July 31, 2010

The holy war: iPhone vs Android

While I'm still in Italy, enjoying the sun, I couldn't resist copying Umberto Eco's famous article on Mac vs Dos. Not very original of me. Even more after modifying some of the first lines to make the whole thing a little more actual, I just gave up trying to be as witty as Umberto Eco. He out-intellectuals me a 100.000 times even while he sleeps. So if you don't like this, just conclude I took too much sun.


Dear friends, earthlings, gadgetlovers, nerds and freaks, I guess it's finally time to reach a final decision on what keps us busy for many days, weeks and some of you months. Is the earth flat, almost flat, a bit round, kind of a bal or a perfect sphere? Are we better of without a government, as Hobbes said (and many Belgians experience daily), or is Hobbes just a tiger that comes alive when another imaginary character thinks he does? Who's really the president of Russia, has he been gone, or will he be back and is anyone really waiting for him? Does the iPod and/or kindle kill iBooks and video on demand or rather do they fuel it? Will Twitter replace the phone? Whether computers kill inspiration or do they just inspire you to copy copy copy what Umberto wrote?

One can continue with: whether Nostradamus was a terrorist; whether Obama will start driving an electric car or will America introduce genetically modified, petrol fueled fish and seabirds? Will more Italians migrate to Belgium now that not only the queen but also the premier will be or Italian origin? Insufficient consideration has been given to the new underground religious war which is modifying the modern world. It's an old idea of mine, but I find that whenever I tell people about it they immediately agree with me.

The fact is that the world is starting to get divided between users of the iPhone and users of Android phones. I am firmly of the opinion that the iPhone is Catholic and that Android is Protestant. Indeed, the iPhone is counter-reformist and has been influenced by the ratio studiorum of the Jesuits. It is cheerful, friendly, conciliatory; it tells the faithful how they must proceed step by step to reach -- if not the kingdom of Heaven -- the moment in which their document is printed. It is catechistic: The essence of revelation is dealt with via simple formulae and sumptuous (although beautiful) icons. Everyone has a right to salvation.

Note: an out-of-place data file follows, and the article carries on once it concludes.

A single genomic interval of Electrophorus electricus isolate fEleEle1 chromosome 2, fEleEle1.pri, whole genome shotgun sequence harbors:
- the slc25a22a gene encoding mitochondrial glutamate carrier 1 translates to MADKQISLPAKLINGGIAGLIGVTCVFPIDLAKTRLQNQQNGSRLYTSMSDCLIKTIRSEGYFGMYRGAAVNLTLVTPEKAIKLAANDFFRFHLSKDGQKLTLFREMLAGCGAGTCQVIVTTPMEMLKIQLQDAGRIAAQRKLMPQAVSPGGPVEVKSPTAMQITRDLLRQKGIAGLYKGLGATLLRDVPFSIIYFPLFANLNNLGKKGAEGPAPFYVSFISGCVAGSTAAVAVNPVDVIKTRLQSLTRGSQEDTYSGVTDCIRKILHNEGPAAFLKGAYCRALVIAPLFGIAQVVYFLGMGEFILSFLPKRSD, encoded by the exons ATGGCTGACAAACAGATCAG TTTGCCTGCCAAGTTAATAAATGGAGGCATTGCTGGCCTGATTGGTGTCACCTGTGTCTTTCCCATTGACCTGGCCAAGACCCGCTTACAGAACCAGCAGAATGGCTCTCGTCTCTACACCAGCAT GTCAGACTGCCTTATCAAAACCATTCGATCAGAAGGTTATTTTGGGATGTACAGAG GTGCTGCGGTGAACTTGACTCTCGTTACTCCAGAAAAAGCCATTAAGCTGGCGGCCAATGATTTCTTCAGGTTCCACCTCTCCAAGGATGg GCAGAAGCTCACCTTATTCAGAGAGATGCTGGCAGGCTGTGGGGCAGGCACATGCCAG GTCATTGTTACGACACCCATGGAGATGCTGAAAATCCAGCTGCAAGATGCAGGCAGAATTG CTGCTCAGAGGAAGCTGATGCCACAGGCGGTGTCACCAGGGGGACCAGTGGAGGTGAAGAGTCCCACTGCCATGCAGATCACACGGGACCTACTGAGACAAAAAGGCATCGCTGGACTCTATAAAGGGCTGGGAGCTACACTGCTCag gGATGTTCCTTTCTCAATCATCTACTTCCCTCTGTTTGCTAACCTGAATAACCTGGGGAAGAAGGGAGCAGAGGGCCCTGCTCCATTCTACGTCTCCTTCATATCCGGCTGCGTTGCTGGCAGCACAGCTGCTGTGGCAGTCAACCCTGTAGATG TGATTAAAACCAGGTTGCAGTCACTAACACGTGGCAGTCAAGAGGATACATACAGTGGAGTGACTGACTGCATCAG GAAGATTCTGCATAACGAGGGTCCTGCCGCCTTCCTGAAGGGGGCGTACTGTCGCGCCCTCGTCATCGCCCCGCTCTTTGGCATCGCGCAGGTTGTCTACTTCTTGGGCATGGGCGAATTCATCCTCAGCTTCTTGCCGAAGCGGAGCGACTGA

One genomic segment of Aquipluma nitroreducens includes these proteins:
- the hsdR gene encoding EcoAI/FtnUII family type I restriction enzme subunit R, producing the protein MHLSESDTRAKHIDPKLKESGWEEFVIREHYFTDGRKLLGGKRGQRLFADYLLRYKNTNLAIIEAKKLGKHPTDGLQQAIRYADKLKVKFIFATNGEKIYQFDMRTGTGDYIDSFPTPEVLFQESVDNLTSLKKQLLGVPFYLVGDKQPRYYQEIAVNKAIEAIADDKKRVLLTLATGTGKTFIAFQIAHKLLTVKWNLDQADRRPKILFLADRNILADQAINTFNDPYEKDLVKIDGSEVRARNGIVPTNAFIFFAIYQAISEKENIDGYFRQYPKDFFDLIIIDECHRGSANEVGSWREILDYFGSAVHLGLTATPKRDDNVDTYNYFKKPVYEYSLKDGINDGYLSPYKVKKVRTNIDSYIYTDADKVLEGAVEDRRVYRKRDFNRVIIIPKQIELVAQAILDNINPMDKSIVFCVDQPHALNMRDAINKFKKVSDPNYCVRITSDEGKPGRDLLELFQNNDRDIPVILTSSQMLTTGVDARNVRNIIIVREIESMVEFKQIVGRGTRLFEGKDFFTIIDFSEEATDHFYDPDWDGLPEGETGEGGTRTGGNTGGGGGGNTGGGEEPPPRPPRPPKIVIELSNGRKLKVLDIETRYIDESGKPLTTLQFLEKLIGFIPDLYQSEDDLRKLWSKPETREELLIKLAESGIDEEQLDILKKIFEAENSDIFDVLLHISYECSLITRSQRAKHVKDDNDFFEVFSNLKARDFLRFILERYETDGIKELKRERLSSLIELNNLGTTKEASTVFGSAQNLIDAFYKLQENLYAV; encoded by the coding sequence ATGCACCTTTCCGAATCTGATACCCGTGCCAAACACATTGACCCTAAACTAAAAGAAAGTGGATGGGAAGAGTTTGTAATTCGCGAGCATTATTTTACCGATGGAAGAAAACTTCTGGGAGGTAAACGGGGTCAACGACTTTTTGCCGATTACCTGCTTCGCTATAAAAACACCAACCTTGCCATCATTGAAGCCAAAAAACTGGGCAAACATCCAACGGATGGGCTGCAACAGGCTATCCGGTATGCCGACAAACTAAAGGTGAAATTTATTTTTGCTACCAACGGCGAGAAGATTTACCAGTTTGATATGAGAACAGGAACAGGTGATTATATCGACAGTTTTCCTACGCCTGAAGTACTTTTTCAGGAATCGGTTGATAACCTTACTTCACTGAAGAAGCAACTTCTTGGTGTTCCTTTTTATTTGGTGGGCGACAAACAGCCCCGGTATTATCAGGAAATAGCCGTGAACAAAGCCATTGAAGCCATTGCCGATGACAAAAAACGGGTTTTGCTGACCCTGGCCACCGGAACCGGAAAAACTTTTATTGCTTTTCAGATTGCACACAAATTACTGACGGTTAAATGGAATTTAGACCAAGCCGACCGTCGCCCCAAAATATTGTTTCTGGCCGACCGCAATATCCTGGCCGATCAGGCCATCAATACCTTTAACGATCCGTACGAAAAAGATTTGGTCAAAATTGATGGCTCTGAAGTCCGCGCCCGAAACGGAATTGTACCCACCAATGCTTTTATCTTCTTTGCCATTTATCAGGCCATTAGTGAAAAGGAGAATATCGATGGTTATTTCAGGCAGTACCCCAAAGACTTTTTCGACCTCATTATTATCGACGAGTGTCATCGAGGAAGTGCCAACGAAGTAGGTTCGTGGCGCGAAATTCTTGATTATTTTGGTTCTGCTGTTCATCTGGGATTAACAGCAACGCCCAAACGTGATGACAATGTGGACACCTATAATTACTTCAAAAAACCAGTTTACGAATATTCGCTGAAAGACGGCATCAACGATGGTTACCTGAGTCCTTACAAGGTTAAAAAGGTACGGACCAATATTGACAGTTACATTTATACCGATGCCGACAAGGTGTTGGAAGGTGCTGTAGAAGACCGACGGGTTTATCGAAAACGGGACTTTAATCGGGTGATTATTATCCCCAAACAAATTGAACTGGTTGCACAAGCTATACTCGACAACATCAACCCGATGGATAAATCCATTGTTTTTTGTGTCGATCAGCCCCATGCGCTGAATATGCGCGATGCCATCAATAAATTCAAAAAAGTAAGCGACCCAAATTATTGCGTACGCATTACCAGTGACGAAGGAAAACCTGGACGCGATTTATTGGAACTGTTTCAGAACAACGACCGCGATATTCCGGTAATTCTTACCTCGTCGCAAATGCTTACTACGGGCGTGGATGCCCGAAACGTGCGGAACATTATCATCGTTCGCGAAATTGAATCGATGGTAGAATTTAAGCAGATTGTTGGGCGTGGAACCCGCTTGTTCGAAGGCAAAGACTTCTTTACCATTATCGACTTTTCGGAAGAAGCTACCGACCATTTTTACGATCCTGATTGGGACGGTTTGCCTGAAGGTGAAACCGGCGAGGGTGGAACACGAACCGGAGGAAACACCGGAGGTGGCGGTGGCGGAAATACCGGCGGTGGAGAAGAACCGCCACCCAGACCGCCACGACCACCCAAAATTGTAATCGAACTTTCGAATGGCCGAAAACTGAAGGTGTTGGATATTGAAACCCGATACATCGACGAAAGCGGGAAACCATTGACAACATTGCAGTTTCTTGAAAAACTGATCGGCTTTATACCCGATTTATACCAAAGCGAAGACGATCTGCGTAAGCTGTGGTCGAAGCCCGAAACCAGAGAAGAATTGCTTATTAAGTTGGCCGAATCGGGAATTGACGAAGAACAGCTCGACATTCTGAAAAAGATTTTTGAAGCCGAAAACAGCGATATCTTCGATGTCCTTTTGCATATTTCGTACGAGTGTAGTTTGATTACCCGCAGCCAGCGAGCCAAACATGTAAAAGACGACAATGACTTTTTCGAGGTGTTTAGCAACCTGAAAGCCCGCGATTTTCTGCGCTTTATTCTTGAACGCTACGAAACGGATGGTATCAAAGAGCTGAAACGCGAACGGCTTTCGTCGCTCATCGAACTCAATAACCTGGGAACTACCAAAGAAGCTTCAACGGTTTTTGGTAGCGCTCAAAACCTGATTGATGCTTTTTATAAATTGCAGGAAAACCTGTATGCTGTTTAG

The Linux powered phone is Protestant, or even Calvinistic. It allows free interpretation of scripture, demands difficult personal decisions, imposes a subtle hermeneutics upon the user, and takes for granted the idea that not all can achieve salvation. To make the system work you need to interpret the program yourself: Far away from the baroque community of revelers, the user is closed within the loneliness of his own inner torment.

You may object that, with the passage to Android, the Linux power phone universe has come to resemble more closely the counter-reformist tolerance of the iPhone. It's true: Android represents an Anglican-style schism, big ceremonies in the cathedral, but there is always the possibility of a return to Linux to change things in accordance with bizarre decisions: When it comes down to it, you can decide to ordain women and gays if you want to.